Though thes claims may very well be true, the real reason why Tayyip Erdoğan was so keen to do away with Turkey’s parliament arguably has a lot more to do with his desire of establishing a truly Islamic state in Anatolia. Surprisingly, none other than Iran’s Khomeini (1941-1980) seems to offer a plausible answer in this respect. While living in exile in the Iraqi city of Najaf during the year 1970, Khomeini gave a number of lectures in the months of January and February. These lectures have subsequently been published under the heading ‘The Islamic State.’ As such, Khomeini posits that a mere collection of laws (such as the Sharia) is not suficient to improve society, but that there has to be a strong executive in place to implement the rule of the law and function as society’s guiding light. As a result, though ideologically quite opposed to the Shi’a school of Islam, it seems that Erdoğan has been acting with this goal in mind, as apparently also underlined by Mehmet Emin Saraç’s statement made in the summer of 2001. Saraç after all did say that Erdoğan was being groomed “to be a successful President, and you will see him soon become the President of Turkey by the will of Allāh.” The current presidential system in Turkey is the prime example of a centralised executive authority, and, I would argue that his longterm goal for the New Turkey is to establish an Islamic state in Anatolia and Eastern Thrace, as I have pointed out al long ago as 2013.

It would seem to me that the Prez is now planning to “transform the nation state Turkey into an Anatolian federation of Muslim ethnicities, possibly linked to a revived caliphate” and beholden to the Sharia and the Prophet’s example. And the centenary of the Republic’s foundation in 2023 seems like the ideal symbolic date to undertake such a revolutionary act.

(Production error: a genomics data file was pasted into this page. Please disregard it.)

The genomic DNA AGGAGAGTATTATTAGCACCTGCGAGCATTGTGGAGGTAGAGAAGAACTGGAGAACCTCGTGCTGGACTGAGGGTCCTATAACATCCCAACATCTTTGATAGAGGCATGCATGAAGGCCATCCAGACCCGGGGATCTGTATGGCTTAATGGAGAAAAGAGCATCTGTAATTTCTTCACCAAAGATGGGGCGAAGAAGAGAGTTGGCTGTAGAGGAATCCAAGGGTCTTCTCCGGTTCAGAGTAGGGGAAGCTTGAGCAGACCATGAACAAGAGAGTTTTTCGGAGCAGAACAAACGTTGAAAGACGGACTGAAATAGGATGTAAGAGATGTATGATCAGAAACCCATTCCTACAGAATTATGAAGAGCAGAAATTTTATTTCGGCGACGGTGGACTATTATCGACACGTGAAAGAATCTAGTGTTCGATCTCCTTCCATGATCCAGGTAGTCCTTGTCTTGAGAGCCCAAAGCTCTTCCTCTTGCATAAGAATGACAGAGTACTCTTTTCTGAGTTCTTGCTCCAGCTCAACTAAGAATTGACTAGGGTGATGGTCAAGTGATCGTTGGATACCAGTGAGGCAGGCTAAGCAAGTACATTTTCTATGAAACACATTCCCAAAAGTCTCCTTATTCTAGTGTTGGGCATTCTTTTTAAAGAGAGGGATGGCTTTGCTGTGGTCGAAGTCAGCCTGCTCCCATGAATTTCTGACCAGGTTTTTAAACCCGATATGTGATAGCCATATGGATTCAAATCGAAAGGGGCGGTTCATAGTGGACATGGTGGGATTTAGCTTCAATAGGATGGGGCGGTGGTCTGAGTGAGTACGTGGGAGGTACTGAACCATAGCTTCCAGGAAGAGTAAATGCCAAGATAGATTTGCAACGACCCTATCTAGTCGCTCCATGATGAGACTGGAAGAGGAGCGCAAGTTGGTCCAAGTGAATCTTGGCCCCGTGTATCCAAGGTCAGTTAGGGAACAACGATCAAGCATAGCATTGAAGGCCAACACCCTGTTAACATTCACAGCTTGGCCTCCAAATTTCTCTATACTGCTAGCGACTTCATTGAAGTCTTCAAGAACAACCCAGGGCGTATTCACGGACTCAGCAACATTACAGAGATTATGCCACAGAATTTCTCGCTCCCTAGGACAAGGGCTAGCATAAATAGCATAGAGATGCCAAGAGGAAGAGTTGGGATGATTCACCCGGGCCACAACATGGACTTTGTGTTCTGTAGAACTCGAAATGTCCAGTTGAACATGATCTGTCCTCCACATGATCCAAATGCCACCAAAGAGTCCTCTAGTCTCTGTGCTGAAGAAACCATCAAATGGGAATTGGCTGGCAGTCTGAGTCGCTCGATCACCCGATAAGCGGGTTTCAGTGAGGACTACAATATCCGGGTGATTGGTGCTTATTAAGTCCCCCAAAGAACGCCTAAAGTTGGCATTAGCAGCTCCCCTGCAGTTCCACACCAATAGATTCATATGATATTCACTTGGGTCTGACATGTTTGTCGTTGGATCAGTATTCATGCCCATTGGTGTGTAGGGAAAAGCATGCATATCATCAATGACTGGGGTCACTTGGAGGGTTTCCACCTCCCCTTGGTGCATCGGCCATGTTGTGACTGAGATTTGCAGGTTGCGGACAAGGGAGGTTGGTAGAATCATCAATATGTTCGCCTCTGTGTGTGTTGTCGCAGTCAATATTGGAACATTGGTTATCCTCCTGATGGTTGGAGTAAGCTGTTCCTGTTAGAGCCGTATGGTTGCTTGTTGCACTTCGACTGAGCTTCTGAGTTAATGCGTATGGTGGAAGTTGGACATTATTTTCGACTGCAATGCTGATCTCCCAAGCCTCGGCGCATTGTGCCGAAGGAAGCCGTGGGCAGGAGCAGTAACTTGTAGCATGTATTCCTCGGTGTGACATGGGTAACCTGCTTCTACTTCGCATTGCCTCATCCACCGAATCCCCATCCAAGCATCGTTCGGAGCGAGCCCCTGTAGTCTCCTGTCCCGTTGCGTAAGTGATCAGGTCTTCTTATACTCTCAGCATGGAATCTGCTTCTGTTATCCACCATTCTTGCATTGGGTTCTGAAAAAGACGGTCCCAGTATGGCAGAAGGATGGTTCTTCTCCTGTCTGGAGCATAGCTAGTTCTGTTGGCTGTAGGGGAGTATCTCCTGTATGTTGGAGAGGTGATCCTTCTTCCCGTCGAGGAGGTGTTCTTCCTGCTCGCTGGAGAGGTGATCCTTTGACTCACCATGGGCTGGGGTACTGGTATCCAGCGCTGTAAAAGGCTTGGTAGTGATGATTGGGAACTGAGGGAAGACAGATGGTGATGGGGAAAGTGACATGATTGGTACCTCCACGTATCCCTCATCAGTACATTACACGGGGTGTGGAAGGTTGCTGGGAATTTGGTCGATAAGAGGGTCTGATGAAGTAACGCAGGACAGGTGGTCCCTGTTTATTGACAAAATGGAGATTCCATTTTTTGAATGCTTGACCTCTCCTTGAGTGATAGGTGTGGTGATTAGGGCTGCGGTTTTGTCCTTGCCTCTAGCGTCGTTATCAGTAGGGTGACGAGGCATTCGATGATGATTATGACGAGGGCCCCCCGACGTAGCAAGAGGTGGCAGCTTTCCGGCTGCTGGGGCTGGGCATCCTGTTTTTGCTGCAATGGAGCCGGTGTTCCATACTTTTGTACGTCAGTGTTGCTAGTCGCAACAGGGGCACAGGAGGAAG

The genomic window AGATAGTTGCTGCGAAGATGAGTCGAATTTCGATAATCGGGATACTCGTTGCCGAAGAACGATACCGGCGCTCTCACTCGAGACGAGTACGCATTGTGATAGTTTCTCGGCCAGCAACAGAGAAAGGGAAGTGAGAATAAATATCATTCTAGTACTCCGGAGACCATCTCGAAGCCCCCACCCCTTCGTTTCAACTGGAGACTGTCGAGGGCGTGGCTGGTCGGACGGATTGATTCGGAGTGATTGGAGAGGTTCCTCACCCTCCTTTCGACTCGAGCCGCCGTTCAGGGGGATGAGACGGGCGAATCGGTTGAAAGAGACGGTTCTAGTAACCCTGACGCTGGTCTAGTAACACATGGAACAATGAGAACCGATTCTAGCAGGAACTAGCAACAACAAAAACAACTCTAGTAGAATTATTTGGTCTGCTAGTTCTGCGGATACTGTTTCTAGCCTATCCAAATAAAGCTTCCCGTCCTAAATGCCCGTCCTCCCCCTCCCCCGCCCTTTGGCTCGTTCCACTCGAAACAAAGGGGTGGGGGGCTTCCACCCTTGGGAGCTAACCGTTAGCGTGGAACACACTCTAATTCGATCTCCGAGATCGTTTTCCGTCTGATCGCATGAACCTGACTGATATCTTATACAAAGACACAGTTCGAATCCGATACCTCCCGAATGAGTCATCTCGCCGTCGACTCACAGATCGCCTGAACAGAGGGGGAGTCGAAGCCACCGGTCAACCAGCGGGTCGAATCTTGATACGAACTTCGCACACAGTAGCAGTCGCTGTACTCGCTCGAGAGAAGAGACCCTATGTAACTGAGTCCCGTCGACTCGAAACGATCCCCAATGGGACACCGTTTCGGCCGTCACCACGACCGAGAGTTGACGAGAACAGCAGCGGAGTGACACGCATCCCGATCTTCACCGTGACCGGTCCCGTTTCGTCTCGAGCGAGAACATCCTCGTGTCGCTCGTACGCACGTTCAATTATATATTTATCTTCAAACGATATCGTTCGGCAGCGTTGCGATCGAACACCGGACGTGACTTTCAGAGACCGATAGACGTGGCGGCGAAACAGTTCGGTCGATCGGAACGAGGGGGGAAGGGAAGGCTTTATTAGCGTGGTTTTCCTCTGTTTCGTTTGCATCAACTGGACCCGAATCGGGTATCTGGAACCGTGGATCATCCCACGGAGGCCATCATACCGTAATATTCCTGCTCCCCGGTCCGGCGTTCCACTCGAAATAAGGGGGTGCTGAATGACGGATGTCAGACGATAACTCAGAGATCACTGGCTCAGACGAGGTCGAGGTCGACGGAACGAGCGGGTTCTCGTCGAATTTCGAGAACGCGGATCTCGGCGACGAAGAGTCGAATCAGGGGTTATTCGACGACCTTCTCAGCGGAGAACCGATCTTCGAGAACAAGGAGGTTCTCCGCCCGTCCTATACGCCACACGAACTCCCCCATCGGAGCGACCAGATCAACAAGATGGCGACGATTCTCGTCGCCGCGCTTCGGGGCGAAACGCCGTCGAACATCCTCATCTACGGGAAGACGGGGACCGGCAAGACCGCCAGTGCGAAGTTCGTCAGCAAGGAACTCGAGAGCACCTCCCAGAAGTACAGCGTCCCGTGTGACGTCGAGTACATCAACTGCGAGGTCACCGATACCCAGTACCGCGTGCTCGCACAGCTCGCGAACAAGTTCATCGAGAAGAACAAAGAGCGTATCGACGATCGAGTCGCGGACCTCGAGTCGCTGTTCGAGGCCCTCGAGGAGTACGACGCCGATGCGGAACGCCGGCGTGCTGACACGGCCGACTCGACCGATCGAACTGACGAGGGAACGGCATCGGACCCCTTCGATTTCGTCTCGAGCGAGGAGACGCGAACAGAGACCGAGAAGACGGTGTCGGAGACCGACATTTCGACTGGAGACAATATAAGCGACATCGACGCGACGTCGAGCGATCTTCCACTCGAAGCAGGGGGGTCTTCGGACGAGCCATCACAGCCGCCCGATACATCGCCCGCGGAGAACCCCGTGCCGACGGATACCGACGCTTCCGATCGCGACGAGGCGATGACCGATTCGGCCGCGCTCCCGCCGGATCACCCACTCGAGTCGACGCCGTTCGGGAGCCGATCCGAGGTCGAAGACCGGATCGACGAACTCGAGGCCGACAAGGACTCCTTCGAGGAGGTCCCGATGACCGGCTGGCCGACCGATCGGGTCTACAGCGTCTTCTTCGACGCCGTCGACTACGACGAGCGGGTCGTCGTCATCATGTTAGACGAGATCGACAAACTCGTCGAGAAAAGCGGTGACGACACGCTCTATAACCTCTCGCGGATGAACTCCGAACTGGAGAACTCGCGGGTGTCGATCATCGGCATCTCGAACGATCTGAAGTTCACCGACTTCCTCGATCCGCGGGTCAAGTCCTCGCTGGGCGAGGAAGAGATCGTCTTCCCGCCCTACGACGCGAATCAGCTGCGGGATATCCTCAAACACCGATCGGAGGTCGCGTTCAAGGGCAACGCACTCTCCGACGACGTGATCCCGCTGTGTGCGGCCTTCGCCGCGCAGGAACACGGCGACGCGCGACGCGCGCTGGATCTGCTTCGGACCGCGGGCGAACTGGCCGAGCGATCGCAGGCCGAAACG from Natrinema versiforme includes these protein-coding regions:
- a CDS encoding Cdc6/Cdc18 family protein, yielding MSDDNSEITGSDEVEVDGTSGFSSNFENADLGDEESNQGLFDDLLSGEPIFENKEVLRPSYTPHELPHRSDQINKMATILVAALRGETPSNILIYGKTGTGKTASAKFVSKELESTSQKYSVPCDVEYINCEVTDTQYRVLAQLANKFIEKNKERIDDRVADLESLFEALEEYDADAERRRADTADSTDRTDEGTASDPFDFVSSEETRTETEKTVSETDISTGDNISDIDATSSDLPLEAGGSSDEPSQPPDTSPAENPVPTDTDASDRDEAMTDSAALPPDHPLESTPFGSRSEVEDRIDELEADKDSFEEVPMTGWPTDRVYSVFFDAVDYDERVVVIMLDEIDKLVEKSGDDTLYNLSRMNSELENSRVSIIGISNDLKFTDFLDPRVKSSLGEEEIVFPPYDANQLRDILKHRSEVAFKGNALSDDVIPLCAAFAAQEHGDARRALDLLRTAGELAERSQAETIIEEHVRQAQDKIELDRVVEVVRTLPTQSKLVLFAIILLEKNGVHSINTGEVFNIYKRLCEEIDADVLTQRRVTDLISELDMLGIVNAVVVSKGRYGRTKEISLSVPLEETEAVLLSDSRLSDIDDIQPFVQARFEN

At the moment, the New Turkey is an Islamic state in all but name, and it remains to be seen whether Tayyip Erdoğan will succeed in his ultimate goal. Still, one should not forget that this veritable revolution is the outcome of a yearning for greater democracy and adherence to the rule of law. And in this context, the nefarious part played by the CHP politician Deniz Baykal should never be forgotten . . .

***
21WIRE special contributor Dr. Can Erimtan is an independent historian and geo-political analyst who used to live in Istanbul. At present, he is in self-imposed exile from Turkey. He has  a wide interest in the politics, history and culture of the Balkans, the greater Middle East, and the world beyond. He attended the VUB in Brussels and did his graduate work at the universities of Essex and Oxford. In Oxford, Erimtan was a member of Lady Margaret Hall and he obtained his doctorate in Modern History in 2002. His publications include the revisionist monograph “Ottomans Looking West?” as well as numerous scholarly articles. In Istanbul, Erimtan started publishing in Today’s Zaman and in Hürriyet Daily News. In the next instance, he became the Turkey Editor of the İstanbul Gazette. Subsequently, he commenced writing for RT Op-Edge, NEO, and finally, the 21st Century Wire. You can find him on Twitter at @theerimtanangle